Mizukami v. Edwards et al, No. 1:2009cv00572 - Document 8 (D. Haw. 2010)

Court Description: FINDINGS AND RECOMMENDATION TO DISMISS 6 THE AMENDED COMPLAINT AND ORDER DENYING 7 PLAINTIFF'S APPLICATION TO PROCEED IN FORMA PAUPERIS. Signed by JUDGE KEVIN S.C. CHANG on 1/25/2010. (afc)CERTIFICATE OF SERVICEParticipants registered to receive electronic notifications received this document electronically at the e-mail address listed on the Notice of Electronic Filing (NEF). Glenn K. Mizukami, as a Participant not registered to receive electronic not ifications, will be served by first class mail on January 26, 2010. A Copy of the Findings and Recommendation with the proposed order of adoption, has been served January 25, 2010 upon the chambers of Judge David Alan Ezra via the orders e-mail address: ezra_orders@hid.uscourts.gov.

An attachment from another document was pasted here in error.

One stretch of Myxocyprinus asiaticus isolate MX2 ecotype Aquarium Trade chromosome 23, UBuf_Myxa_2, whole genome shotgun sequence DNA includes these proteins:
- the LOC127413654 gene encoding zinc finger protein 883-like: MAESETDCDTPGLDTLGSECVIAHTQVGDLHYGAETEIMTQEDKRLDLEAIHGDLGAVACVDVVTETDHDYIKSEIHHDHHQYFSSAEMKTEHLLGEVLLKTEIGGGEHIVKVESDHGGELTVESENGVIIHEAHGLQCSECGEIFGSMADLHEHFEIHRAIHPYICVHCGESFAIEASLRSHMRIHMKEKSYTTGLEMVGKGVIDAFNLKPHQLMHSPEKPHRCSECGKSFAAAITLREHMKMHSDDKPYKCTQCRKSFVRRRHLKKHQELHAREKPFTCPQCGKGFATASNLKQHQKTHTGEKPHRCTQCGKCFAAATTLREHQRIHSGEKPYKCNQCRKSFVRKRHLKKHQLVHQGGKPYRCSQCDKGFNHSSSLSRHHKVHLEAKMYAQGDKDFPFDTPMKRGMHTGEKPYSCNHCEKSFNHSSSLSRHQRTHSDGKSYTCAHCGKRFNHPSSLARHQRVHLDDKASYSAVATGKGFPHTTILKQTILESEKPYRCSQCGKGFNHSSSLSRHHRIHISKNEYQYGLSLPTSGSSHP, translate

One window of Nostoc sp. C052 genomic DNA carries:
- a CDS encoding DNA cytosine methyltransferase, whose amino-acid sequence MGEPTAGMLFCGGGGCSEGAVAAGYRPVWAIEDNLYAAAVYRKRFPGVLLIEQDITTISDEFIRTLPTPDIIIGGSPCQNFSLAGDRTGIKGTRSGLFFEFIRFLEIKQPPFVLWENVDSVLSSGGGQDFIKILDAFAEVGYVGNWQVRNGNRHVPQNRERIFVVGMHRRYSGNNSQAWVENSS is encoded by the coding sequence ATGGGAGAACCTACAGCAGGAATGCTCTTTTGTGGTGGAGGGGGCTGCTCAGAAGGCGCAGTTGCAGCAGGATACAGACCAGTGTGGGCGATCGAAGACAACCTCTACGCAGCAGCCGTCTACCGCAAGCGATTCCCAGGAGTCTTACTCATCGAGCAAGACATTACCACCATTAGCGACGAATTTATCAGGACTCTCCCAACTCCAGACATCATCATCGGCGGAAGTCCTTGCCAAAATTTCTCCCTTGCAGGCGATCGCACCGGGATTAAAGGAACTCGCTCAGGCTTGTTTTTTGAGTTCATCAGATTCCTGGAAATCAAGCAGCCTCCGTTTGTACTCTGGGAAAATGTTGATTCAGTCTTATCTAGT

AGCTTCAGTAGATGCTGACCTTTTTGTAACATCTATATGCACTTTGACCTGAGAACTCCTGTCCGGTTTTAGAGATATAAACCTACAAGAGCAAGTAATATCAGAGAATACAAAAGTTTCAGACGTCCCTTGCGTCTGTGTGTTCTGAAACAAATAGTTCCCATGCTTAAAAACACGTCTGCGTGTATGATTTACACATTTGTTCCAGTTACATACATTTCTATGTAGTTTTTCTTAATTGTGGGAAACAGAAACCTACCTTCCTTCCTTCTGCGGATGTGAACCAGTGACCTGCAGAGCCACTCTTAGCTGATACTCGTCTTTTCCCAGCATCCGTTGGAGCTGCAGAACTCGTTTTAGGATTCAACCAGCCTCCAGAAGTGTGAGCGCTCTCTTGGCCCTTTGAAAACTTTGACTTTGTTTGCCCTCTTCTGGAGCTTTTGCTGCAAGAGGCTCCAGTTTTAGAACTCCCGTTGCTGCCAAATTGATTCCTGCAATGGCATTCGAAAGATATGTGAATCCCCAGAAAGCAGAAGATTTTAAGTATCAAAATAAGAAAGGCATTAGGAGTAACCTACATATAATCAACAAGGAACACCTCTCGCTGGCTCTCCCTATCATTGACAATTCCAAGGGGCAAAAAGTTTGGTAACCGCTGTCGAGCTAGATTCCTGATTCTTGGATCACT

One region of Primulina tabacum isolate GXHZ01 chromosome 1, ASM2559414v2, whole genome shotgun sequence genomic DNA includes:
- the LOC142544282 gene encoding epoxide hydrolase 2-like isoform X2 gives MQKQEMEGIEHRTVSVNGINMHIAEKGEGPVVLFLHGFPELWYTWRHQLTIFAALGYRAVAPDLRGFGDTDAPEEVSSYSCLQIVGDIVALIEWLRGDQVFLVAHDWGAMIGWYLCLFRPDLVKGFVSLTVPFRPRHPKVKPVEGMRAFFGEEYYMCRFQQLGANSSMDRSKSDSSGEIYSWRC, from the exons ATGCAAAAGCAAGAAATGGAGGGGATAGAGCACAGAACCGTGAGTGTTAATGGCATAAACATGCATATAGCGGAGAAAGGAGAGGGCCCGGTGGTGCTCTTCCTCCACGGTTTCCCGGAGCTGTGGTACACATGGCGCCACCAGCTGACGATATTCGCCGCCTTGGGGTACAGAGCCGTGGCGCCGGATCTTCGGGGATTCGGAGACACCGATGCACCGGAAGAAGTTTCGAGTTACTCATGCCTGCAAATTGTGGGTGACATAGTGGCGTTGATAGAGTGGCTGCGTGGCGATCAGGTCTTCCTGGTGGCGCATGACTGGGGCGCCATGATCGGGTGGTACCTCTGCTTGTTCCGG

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Mizukami v. Edwards et al Doc. 8 IN THE UNITED STATES DISTRICT COURT FOR THE DISTRICT OF HAWAII GLENN K. MIZUKAMI, ) ) Plaintiff, ) ) vs. ) ) ) DONNA C. EDWARDS; THOMAS D. ) COLLINS III #3938, DOES 1- ) 10, ) ) Defendants. ) ___________________________ ) CIVIL NO. 09-00572 DAE-KSC FINDINGS AND RECOMMENDATION TO DISMISS THE AMENDED COMPLAINT AND ORDER DENYING PLAINTIFF’S APPLICATION TO PROCEED IN FORMA PAUPERIS FINDINGS AND RECOMMENDATION TO DISMISS THE AMENDED COMPLAINT AND ORDER DENYING PLAINTIFF’S APPLICATION TO PROCEED IN FORMA PAUPERIS Before the Court is pro se Plaintiff Glenn Mizukami’s (“Plaintiff”), Application to Proceed In Forma Pauperis (“Application”), filed January 19, 2010. Pursuant to Local Rule 7.2(d) of the Local Rules of Practice of the United States District Court for the District of Hawaii (“Local Rules”), the Court finds this matter suitable for disposition without a hearing. After careful consideration of Plaintiff’s Application, the Court HEREBY RECOMMENDS dismissal of the Complaint and HEREBY DENIES Plaintiff’s Application for the reasons set forth below. Dockets.Justia.com BACKGROUND On December 4, 2009, Plaintiff commenced the instant action and filed an Application to Proceed In Forma Pauperis. On December 29, 2009, this Court issued a Findings and Recommendation to Dismiss the Complaint without Prejudice and to Deny as Moot Plaintiff’s Application to Proceed In Forma Pauperis (“F&R”). On January 19, 2010, United States District Judge David Alan Ezra adopted the F&R. That same day, Plaintiff filed an Amended Complaint and an Application to Proceed In Forma Pauperis (“Application”). DISCUSSION Plaintiff requests that the Court permit him to proceed in forma pauperis. A court may authorize the commencement or prosecution of any suit without prepayment of fees by a person who submits an affidavit that the person is unable to pay such fees. § 1915(a)(1). 28 U.S.C. “[A]n affidavit is sufficient which states that one cannot because of his poverty pay or give security for the costs and still be able to 2 provide himself and dependents with the necessities of life.” Adkins v. E.I. Du Pont De Nemours & Co., Inc., 335 U.S. 331, 339 (1948) (internal quotations omitted). However, a court may deny leave to proceed in forma pauperis at the outset and dismiss the complaint if it appears from the face of the proposed complaint that the action is frivolous, that the action fails to state a claim on which relief may be granted, or seeks monetary relief against a defendant who is immune from such relief. 28 U.S.C. § 1915(e)(2); see Tripati v. First Nat’l Bank & Trust, 821 F.2d 1368, 1370 (9th Cir. 1987); Minetti v. Port of Seattle, 152 F.3d 1113, 1115 (9th Cir. 1998). A complaint is frivolous if “it has no arguable substance of law or fact.” Tripati, 821 F.2d at 1370 (citations omitted); Neitzke v. Williams, 490 U.S. 319, 325 (1989). The term frivolous “embraces not only the inarguable legal conclusion, but also the fanciful factual allegation.” Id. If the court dismisses the complaint, it should grant leave to amend even if no request to amend the pleading was made, unless the court determines that the 3 pleading could not possibly be cured by the allegation of other facts. Lopez v. Smith, 203 F.3d 1122, 1130 (9th Cir. 2000); see also Tripati, 821 F.2d at 1370. Specifically, “pro se plaintiffs proceeding in forma pauperis must also be given an opportunity to amend their complaint unless it is ‘absolutely clear that the deficiencies of the complaint could not be cured by amendment.’” Id. (quoting Franklin v. Murphy, 745 F.2d 1221, 1228 n.9 (9th Cir. 1984)). In the present case, Plaintiff’s Amended Complaint fails to cure the deficiencies identified in the F&R. As discussed in the F&R, Plaintiff failed to state a claim under 42 U.S.C. § 1983, and has not done so in the Amended Complaint. To state a claim under § 1983, a plaintiff must allege: (1) a deprivation of rights, privileges, or immunities secured by the Constitution or federal statute and (2) that the defendant acted under color of state law. Kirtley v. Rainey, 326 F.3d 1088, 1092 (9th Cir. 2003) (citing West v. Atkins, 487 U.S. 42, 48 (1988)). It is generally presumed that private parties are not acting 4 under the color of state law for purposes of § 1983. See Simmons v. Sacramento County Superior Ct., 318 F.3d 1156, 1161 (9th Cir. 2003) (plaintiff’s allegations insufficient to establish that a private party is a state actor under § 1983); see also Price v. Hawaii, 939 F.2d 702, 708 (9th Cir. 1991) (“private parties are not generally acting under color of state law.”). Purely private conduct, no matter how wrongful, is not covered under § 1983. See Ouzts v. Maryland Nat’l Ins. Co., 505 F.2d 547, 550 (9th Cir. 1974). In other words, there is no right to be free from the infliction of constitutional deprivations by private individuals or entities. See Van Ort v. Estate of Stanewich, 92 F.3d 831, 835 (9th Cir. 1996). The Constitution protects individual rights only from government action, and not from private action; it is only when the government is responsible for the specific conduct of which the Plaintiff complains that individual constitutional rights are implicated. Single Moms, Inc. v. Montana Power Co., 331 F.3d 743, 746-47 (9th Cir. 2003). 5 Thus, a § 1983 plaintiff must show that a defendant’s actions are fairly attributable to the government, which generally involves significant state involvement in the action in question. Franklin v. Fox, 312 F.3d 423, 444-45 (9th Cir. 2002). Here, Plaintiff alleges that Defendants, his ex wife and her attorney, acted “under color of state law” and conspired to mislead the state courts to deny him equal protection in his divorce/family court proceeding. However, Plaintiff has not alleged facts showing that Defendants acted under color of state law in the state court proceedings. In fact, Plaintiff does not assert that Defendants’ alleged conduct is attributable to the government, but rather, that Defendants’ alleged conduct influenced the outcome of the state court proceedings. Moreover, the Ninth Circuit has held that a private attorney cannot be sued under § 1983. See Simmons, 318 F.3d at 1161 (holding that plaintiff cannot sue opposing counsel under § 1983, “because he is a lawyer in private practice who was not acting under color of state law” and 6 “[p]laintiff’s conclusory allegations that the lawyer was conspiring with state officers to deprive him of due process are insufficient”); Briley v. Cal., 564 F.2d 849, 855 (9th Cir. 1977) (“We have repeatedly held that a privately-retained attorney does not act under color of state law for purposes of actions brought under the Civil Rights Act.”). The Ninth Circuit applies four different tests to identify state action: “(1) public function; (2) joint action; (3) governmental compulsion or coercion; and (4) governmental nexus.” (citations omitted). Kirtley, 326 F.3d at 1092 Satisfaction of any one test is sufficient to find state action, so long as no countervailing factor exists. Id. Plaintiff’s Amended Complaint clearly fails to present any facts relevant to these state action tests, but the Court will discuss each test in turn. A. Public Function Test “Under the public function test, when private individuals or groups are endowed by the State with powers or functions governmental in nature, they become 7 agencies or instrumentalities of the State and subject to its constitutional limitations.” Id. at 1094 (quoting Lee v. Katz, 276 F.3d 550, 554-55 (9th Cir. 2002)). To satisfy this test, one must show that the function at issue is “both traditionally and exclusively governmental.” Id. Even taking all allegations in the Amended Complaint as true, as this Court must, there is no basis upon which the Court can conclude that Defendants are endowed with powers or functions that are traditionally governmental in nature. Defendants are therefore not state actors under the public function test. B. Joint Action Test “A plaintiff may demonstrate joint action by proving the existence of a conspiracy or by showing that the private party was ‘a willful participant in joint action with the State or its agents.’” 312 F.3d at 445. Franklin, However, “a substantial degree of cooperation” is required before liability will be imposed on private parties for acting jointly with state actors. Id.; Collins v. Womancare, 878 F.2d 8 1145, 1155 (9th Cir. 1989) (“merely complaining to the police does not convert a private party into a state actor”). Taking all of Plaintiff’s allegations as true, the facts set forth in the Amended Complaint fail to satisfy the joint action test for private party liability under § 1983. The circumstances of this case do not establish that any government actors “so far insinuated [themselves] into a position of interdependence with [Defendants] that they must be recognized as a joint participant in the challenged activity.” C. Id. Compulsion Test The compulsion test considers whether the “coercive influence” or “significant encouragement” of the state effectively converts private action into government action. Kirtley, 326 F.3d at 1094. In cases involving a private defendant, the issue is typically whether the defendant is liable for following a statute or government regulation. Sutton v. Providence St. Joseph Med. Ctr., 192 F.3d 826, 838 (9th 9 Cir. 1999). Plaintiff does not assert a requisite state coercive influence or significant encouragement. As discussed above, Plaintiff alleges that Defendants misled the courts, not that the state coerced or encouraged Defendants. Accordingly, Defendants are not state actors based on the compulsion test. D. Government Nexus Test The government nexus test considers whether “there is such a close nexus between the State and the challenged action that the seemingly private behavior may be fairly treated as that of the State itself.” Kirtley, 326 F.3d at 1095 (quoting Brentwood Academy v. Tennessee Secondary Sch. Athletic Ass’n, 531 U.S. 288, 295 (2001)). “The purpose of this requirement is to assure that constitutional standards are invoked only when it can be said that the State is responsible for the specific conduct of which the plaintiff complains.” Id. Even taking all allegations as true and construing them in the light most favorable to Plaintiff, the Court finds that Plaintiff has failed to show the existence of any nexus between the state and the 10 challenged action to treat Defendants’ conduct as that of the state. Because Plaintiff has not stated a § 1983 claim, his § 1985 and § 1986 claims are not cognizable. A § 1985 claim cannot exist in the absence of a cognizable § 1983 claim, and a § 1986 claim can only be stated if the complaint contains a valid claim under § 1985. Cassettari v. Nevada County, Cal., 824 F.2d 735, 739 (9th Cir. 1987); Dooley v. Reiss, 736 F.2d 1392, 1395, 1396 (9th Cir. 1984), cert. denied 469 U.S. 1038 (1984) (absence of § 1983 deprivation implies a failure to state a conspiracy claim and dismissal of § 1986 claim proper because the plaintiff failed to state a claim under § 1985); McCalden v. Cal. Library Ass’n, 955 F.2d 1214, 1223 (9th Cir. 1990). In accordance with the foregoing, the Court finds and recommends that Plaintiff’s Amended Complaint and this action be dismissed without leave to amend. Before dismissing a pro se complaint for failure to state a claim, a district court should generally give a pro se litigant leave to amend the complaint and a 11 statement explaining the complaint’s deficiencies. Karim-Panahi v. Los Angeles Police Dept., 839 F.2d 621, 623-24 (9th Cir. 1988). Leave to amend is not required, however, where it is absolutely clear that the deficiencies of the complaint could not be cured by amendment. Id. at 623; see also Shermoen v. United States, 982 F.2d 1312, 1319 (9th Cir. 1992) (“‘[A] district court does not err in denying leave to amend where the amendment would be futile.’”). The Court identified the Complaint’s deficiencies in the F&R and Plaintiff has not cured those deficiencies in the Amended Complaint, nor does it appear he could through further amendment. Consequently, the Amended Complaint and this action should be dismissed. Because the Court finds that the Amended Complaint is frivolous, having no arguable substance of law or fact, and cannot be cured by amendment, Plaintiff’s Application is denied. 28 U.S.C. § 1915(e)(2); see Tripati, 821 F.2d at 1370; Minetti, 152 at 1115. 12 CONCLUSION Based on the foregoing, IT IS HEREBY FOUND AND RECOMMENDED that the Amended Complaint and this action be DISMISSED and HEREBY ORDERED that Plaintiff’s Application to Proceed In Forma Pauperis, filed January 19, 2010, be DENIED. IT IS SO FOUND AND RECOMMENDED AND SO ORDERED. Dated: Honolulu, Hawaii, January 25, 2010. _____________________________ Kevin S.C. Chang United States Magistrate Judge CV 09-00572 DAE-KSC; MIZUKAMI V. EDWARDS, ET AL.; FINDINGS AND RECOMMENDATION TO DISMISS THE AMENDED COMPLAINT AND ORDER DENYING PLAINTIFF’S APPLICATION TO PROCEED IN FORMA PAUPERIS 13